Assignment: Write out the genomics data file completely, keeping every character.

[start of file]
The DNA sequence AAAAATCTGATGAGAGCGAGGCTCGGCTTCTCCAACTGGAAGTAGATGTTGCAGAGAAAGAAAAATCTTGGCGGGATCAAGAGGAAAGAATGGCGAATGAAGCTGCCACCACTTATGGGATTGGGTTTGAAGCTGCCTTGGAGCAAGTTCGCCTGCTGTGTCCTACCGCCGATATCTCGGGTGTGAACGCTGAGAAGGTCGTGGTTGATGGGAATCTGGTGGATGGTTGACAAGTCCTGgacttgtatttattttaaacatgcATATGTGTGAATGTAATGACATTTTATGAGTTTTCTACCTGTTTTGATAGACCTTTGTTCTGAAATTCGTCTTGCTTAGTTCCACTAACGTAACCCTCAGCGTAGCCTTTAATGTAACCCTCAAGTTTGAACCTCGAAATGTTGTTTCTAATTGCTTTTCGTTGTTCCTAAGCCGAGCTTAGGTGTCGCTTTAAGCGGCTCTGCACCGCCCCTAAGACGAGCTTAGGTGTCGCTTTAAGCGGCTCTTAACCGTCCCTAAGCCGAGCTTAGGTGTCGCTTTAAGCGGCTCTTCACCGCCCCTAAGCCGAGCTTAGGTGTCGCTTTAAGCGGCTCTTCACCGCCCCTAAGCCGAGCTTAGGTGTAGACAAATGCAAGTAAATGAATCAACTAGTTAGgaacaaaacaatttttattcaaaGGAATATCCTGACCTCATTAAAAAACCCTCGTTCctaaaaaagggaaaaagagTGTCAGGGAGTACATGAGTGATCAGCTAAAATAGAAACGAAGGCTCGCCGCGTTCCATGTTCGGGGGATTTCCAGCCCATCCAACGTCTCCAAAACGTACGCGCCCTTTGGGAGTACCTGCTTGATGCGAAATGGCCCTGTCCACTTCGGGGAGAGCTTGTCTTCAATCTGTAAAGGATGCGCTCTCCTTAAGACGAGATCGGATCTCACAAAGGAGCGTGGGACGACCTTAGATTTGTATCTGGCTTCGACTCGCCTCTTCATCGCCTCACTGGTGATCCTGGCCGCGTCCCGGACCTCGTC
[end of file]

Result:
The DNA sequence AAAAATCTGATGAGAGCGAGGCTCGGCTTCTCCAACTGGAAGTAGATGTTGCAGAGAAAGAAAAATCTTGGCGGGATCAAGAGGAAAGAATGGCGAATGAAGCTGCCACCACTTATGGGATTGGGTTTGAAGCTGCCTTGGAGCAAGTTCGCCTGCTGTGTCCTACCGCCGATATCTCGGGTGTGAACGCTGAGAAGGTCGTGGTTGATGGGAATCTGGTGGATGGTTGACAAGTCCTGgacttgtatttattttaaacatgcATATGTGTGAATGTAATGACATTTTATGAGTTTTCTACCTGTTTTGATAGACCTTTGTTCTGAAATTCGTCTTGCTTAGTTCCACTAACGTAACCCTCAGCGTAGCCTTTAATGTAACCCTCAAGTTTGAACCTCGAAATGTTGTTTCTAATTGCTTTTCGTTGTTCCTAAGCCGAGCTTAGGTGTCGCTTTAAGCGGCTCTGCACCGCCCCTAAGACGAGCTTAGGTGTCGCTTTAAGCGGCTCTTAACCGTCCCTAAGCCGAGCTTAGGTGTCGCTTTAAGCGGCTCTTCACCGCCCCTAAGCCGAGCTTAGGTGTCGCTTTAAGCGGCTCTTCACCGCCCCTAAGCCGAGCTTAGGTGTAGACAAATGCAAGTAAATGAATCAACTAGTTAGgaacaaaacaatttttattcaaaGGAATATCCTGACCTCATTAAAAAACCCTCGTTCctaaaaaagggaaaaagagTGTCAGGGAGTACATGAGTGATCAGCTAAAATAGAAACGAAGGCTCGCCGCGTTCCATGTTCGGGGGATTTCCAGCCCATCCAACGTCTCCAAAACGTACGCGCCCTTTGGGAGTACCTGCTTGATGCGAAATGGCCCTGTCCACTTCGGGGAGAGCTTGTCTTCAATCTGTAAAGGATGCGCTCTCCTTAAGACGAGATCGGATCTCACAAAGGAGCGTGGGACGACCTTAGATTTGTATCTGGCTTCGACTCGCCTCTTCATCGCCTCACTGGTGATCCTGGCCGCGTCCCGGACCTCGTC